Bringing Voices of the Past Back to Life
This semester the department of modern and classical languages welcomes Dr. Kristin Harper as a classics professor. After graduating with her PhD in classical studies from the University of Missouri in 2019, Harper applied for the Missouri State position for the opportunities to teach a wide range of classes, develop curriculum, and participate in outreach. She said when she interviewed on campus she was happy to find several like minded and enthusiastic faculty as well as engaged and excited students. Harper has already become active in the campus community and currently serves on the Modern and Classical Languages Diversity Committee and General Education development committee. Within these committees, the department is working to develop cultural competence and humility for a more global world through the development of courses and other resources. Through her years of teaching experience, Harper has led classes on Latin, mythology, and Greek and Roman culture, and this semester is teaching mythology and Latin.
“It has been challenging starting at a new position during a global pandemic, and I am thankful for the support of my colleagues and students!”—Kristin Harper
Sharing the Ancient World with Others
Harper first became interested in the Classics while studying Latin in high school. During that class she learned a lot about mythology and ancient culture and was captured by the idea that modern people could connect with ancient people from all over the world on emotions or politics. She knew she wanted to teach the humanities and got the opportunity to travel to Italy in college to excavate. Since then, she has worked to share the ancient world with others.
Harper’s research focuses on the gravestones on young women in the late Roman empire (200s-400s CE) and the poems inscribed on them by family members and loved ones. Through studying these poems left for women outside of the elite class, she hopes to learn more about women’s roles and influence in culture and early Christianity. Harper is currently working on two articles based on these poems, taking into consideration both the literary breakdown of the poetry as well as any archaeological evidence from the sarcophagi the poems are carved into. This research is a continuation of a research trip she took a couple years ago to Italy where Harper said she “felt like Indiana Jones, going to archaeological sites and gaining access to the closed-off sections of the Vatican museums.”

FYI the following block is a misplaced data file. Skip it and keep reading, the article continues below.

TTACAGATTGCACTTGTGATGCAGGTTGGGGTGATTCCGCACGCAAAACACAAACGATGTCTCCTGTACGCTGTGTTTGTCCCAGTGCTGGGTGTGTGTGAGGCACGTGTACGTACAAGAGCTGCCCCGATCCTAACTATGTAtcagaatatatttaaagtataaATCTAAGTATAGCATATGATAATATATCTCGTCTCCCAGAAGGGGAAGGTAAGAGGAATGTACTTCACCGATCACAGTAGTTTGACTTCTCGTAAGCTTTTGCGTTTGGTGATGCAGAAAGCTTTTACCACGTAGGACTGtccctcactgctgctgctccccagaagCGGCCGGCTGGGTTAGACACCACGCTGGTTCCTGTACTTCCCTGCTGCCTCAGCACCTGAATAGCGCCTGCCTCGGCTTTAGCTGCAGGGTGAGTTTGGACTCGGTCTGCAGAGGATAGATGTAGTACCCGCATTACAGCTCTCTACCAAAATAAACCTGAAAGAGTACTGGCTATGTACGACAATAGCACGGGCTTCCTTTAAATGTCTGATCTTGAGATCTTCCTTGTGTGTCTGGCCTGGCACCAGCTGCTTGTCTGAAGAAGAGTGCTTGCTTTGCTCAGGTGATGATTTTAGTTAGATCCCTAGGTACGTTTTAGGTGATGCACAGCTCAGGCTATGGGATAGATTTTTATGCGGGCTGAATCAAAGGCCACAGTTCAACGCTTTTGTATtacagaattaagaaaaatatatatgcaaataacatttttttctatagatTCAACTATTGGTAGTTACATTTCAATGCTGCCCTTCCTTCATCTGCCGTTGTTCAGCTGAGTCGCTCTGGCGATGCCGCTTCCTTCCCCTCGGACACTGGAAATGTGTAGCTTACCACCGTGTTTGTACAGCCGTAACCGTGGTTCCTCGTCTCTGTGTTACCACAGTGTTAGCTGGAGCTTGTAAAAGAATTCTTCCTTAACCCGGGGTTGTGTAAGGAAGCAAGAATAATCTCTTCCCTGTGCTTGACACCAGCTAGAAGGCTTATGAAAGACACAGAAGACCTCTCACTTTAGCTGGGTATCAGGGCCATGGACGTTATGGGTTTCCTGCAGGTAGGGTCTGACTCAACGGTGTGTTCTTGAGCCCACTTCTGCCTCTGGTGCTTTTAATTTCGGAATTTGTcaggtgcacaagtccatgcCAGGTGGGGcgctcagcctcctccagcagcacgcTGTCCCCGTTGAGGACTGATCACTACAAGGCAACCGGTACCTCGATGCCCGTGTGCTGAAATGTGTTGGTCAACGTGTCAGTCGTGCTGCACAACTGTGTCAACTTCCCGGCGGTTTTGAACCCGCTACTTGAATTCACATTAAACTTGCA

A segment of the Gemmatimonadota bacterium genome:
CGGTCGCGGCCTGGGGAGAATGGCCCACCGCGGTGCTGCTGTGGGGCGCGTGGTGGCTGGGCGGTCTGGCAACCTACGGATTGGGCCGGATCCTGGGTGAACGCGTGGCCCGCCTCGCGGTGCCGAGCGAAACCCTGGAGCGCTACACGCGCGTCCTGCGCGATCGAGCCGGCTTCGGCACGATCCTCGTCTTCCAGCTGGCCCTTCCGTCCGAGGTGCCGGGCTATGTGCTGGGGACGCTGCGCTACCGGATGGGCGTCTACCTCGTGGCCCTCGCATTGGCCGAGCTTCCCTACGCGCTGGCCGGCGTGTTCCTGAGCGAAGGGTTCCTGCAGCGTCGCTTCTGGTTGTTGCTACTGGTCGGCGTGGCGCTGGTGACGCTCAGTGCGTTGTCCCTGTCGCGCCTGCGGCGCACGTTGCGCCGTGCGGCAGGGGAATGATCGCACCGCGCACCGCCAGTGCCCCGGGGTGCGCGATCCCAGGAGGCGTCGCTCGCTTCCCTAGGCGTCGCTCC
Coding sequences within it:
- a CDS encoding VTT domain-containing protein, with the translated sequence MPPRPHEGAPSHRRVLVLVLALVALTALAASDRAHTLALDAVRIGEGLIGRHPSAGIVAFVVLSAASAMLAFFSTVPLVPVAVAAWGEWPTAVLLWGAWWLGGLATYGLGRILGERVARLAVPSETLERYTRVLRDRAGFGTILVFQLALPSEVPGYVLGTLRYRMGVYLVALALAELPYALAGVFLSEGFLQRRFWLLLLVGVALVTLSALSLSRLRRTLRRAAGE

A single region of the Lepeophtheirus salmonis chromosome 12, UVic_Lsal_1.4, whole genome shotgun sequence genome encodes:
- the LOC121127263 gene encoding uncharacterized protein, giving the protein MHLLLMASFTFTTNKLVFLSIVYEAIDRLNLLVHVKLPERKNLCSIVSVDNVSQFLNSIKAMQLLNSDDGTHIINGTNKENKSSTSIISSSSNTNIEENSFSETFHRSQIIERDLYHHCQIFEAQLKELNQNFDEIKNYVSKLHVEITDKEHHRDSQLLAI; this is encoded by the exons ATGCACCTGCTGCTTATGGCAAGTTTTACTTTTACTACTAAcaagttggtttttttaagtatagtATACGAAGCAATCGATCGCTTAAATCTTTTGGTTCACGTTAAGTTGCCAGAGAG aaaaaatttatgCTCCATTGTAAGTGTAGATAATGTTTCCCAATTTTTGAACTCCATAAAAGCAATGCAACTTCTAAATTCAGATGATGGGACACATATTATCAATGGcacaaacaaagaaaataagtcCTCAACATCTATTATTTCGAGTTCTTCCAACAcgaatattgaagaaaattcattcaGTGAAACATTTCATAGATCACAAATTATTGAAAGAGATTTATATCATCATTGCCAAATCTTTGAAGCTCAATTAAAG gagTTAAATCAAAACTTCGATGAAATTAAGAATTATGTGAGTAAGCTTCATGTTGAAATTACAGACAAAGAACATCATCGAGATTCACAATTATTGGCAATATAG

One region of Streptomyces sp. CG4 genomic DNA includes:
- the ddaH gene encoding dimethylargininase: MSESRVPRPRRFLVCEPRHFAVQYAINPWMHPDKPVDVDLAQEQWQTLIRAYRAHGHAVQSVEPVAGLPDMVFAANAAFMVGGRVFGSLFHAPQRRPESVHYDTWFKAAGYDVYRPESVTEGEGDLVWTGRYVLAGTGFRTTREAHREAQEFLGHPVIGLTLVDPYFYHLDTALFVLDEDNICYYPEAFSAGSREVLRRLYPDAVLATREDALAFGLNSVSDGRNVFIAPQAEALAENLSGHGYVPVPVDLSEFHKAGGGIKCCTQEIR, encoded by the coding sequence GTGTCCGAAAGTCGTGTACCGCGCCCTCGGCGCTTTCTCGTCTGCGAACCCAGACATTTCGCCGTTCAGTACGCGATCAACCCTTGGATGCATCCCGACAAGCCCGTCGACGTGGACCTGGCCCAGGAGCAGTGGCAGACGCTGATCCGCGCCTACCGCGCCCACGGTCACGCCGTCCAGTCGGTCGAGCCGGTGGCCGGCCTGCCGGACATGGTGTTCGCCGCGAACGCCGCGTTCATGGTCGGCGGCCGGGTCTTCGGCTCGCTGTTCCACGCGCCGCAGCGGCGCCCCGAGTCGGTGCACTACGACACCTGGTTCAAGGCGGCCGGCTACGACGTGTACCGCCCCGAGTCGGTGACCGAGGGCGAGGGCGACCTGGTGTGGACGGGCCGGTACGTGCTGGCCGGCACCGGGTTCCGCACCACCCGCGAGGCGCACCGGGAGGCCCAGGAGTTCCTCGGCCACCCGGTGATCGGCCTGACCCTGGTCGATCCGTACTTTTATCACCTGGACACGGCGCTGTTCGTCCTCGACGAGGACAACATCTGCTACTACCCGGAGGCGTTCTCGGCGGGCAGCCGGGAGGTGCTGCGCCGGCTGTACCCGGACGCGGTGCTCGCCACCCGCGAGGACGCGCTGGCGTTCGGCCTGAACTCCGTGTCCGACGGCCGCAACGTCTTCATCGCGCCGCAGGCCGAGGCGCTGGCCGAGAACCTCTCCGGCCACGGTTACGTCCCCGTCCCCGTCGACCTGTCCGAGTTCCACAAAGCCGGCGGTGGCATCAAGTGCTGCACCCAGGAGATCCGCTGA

Harper has participated in two excavations in Italy, both in small hill towns. One site was a Roman bath complex that had previously been used by a pre-Roman tribe to worship a nymph. The second site was a medieval church in a farmer’s vineyard, where she discovered the burial of a man from the 1100s CE. Harper said that the experience “put me in touch with my own mortality and gave me a sense that I was bringing this person’s memory back to life!” She hopes to return to the second site in the future.
Outside of teaching, Harper is working on a number of projects. She currently serves as a volunteer manager for a non-profit called Save Ancient Studies in America (SASA) and as the organizer for the Regional Late Antiquity Consortium of the Southeast (ReLACS). ReLACS is an annual interdisciplinary conference that was to be held in Missouri for the first time this year. Though most of the speakers have been rescheduled, the keynote lecture for the conference will be held as a Zoom session on Friday, November 6th at 4:00 p.m.